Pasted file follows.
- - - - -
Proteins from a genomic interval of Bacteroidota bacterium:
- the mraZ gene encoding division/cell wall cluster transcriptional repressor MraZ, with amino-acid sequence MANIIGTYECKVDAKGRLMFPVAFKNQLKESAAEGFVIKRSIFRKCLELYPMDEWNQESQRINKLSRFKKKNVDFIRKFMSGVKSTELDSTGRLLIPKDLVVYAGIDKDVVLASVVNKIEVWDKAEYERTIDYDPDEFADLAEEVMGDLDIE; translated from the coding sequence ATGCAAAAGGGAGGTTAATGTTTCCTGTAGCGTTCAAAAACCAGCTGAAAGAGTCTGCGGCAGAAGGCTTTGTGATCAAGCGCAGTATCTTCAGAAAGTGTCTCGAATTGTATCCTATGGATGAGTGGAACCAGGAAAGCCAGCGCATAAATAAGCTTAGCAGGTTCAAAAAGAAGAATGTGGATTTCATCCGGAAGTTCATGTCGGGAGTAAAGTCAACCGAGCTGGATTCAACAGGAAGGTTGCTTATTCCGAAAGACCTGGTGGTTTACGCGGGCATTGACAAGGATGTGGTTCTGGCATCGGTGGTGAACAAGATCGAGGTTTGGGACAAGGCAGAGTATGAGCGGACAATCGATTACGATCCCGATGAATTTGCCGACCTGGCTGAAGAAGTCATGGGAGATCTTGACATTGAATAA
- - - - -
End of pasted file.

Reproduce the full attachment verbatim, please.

Proteins from a genomic interval of Bacteroidota bacterium:
- the mraZ gene encoding division/cell wall cluster transcriptional repressor MraZ, with amino-acid sequence MANIIGTYECKVDAKGRLMFPVAFKNQLKESAAEGFVIKRSIFRKCLELYPMDEWNQESQRINKLSRFKKKNVDFIRKFMSGVKSTELDSTGRLLIPKDLVVYAGIDKDVVLASVVNKIEVWDKAEYERTIDYDPDEFADLAEEVMGDLDIE; translated from the coding sequence ATGCAAAAGGGAGGTTAATGTTTCCTGTAGCGTTCAAAAACCAGCTGAAAGAGTCTGCGGCAGAAGGCTTTGTGATCAAGCGCAGTATCTTCAGAAAGTGTCTCGAATTGTATCCTATGGATGAGTGGAACCAGGAAAGCCAGCGCATAAATAAGCTTAGCAGGTTCAAAAAGAAGAATGTGGATTTCATCCGGAAGTTCATGTCGGGAGTAAAGTCAACCGAGCTGGATTCAACAGGAAGGTTGCTTATTCCGAAAGACCTGGTGGTTTACGCGGGCATTGACAAGGATGTGGTTCTGGCATCGGTGGTGAACAAGATCGAGGTTTGGGACAAGGCAGAGTATGAGCGGACAATCGATTACGATCCCGATGAATTTGCCGACCTGGCTGAAGAAGTCATGGGAGATCTTGACATTGAATAA